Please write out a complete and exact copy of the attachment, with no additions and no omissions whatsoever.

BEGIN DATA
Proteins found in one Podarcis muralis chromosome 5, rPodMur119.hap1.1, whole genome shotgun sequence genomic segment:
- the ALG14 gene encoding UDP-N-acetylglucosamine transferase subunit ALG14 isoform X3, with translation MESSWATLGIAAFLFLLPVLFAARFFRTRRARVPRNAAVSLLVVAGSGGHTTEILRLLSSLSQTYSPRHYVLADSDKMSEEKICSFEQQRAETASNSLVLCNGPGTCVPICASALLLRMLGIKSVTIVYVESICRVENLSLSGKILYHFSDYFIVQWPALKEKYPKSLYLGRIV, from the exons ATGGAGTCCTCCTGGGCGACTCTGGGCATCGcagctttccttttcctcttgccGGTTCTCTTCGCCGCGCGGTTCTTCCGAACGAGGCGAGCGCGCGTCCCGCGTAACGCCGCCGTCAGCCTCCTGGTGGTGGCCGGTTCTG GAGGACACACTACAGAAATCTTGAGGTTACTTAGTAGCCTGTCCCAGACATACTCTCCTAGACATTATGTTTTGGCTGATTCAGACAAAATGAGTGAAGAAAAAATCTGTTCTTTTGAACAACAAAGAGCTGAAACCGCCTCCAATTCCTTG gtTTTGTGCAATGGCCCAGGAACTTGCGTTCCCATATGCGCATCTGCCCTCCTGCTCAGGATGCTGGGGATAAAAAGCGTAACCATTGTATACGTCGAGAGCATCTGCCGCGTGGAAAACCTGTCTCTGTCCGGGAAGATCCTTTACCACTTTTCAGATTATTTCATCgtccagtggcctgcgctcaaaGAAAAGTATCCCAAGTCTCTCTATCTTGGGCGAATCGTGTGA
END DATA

Proteins found in one Podarcis muralis chromosome 5, rPodMur119.hap1.1, whole genome shotgun sequence genomic segment:
- the ALG14 gene encoding UDP-N-acetylglucosamine transferase subunit ALG14 isoform X3, with translation MESSWATLGIAAFLFLLPVLFAARFFRTRRARVPRNAAVSLLVVAGSGGHTTEILRLLSSLSQTYSPRHYVLADSDKMSEEKICSFEQQRAETASNSLVLCNGPGTCVPICASALLLRMLGIKSVTIVYVESICRVENLSLSGKILYHFSDYFIVQWPALKEKYPKSLYLGRIV, from the exons ATGGAGTCCTCCTGGGCGACTCTGGGCATCGcagctttccttttcctcttgccGGTTCTCTTCGCCGCGCGGTTCTTCCGAACGAGGCGAGCGCGCGTCCCGCGTAACGCCGCCGTCAGCCTCCTGGTGGTGGCCGGTTCTG GAGGACACACTACAGAAATCTTGAGGTTACTTAGTAGCCTGTCCCAGACATACTCTCCTAGACATTATGTTTTGGCTGATTCAGACAAAATGAGTGAAGAAAAAATCTGTTCTTTTGAACAACAAAGAGCTGAAACCGCCTCCAATTCCTTG gtTTTGTGCAATGGCCCAGGAACTTGCGTTCCCATATGCGCATCTGCCCTCCTGCTCAGGATGCTGGGGATAAAAAGCGTAACCATTGTATACGTCGAGAGCATCTGCCGCGTGGAAAACCTGTCTCTGTCCGGGAAGATCCTTTACCACTTTTCAGATTATTTCATCgtccagtggcctgcgctcaaaGAAAAGTATCCCAAGTCTCTCTATCTTGGGCGAATCGTGTGA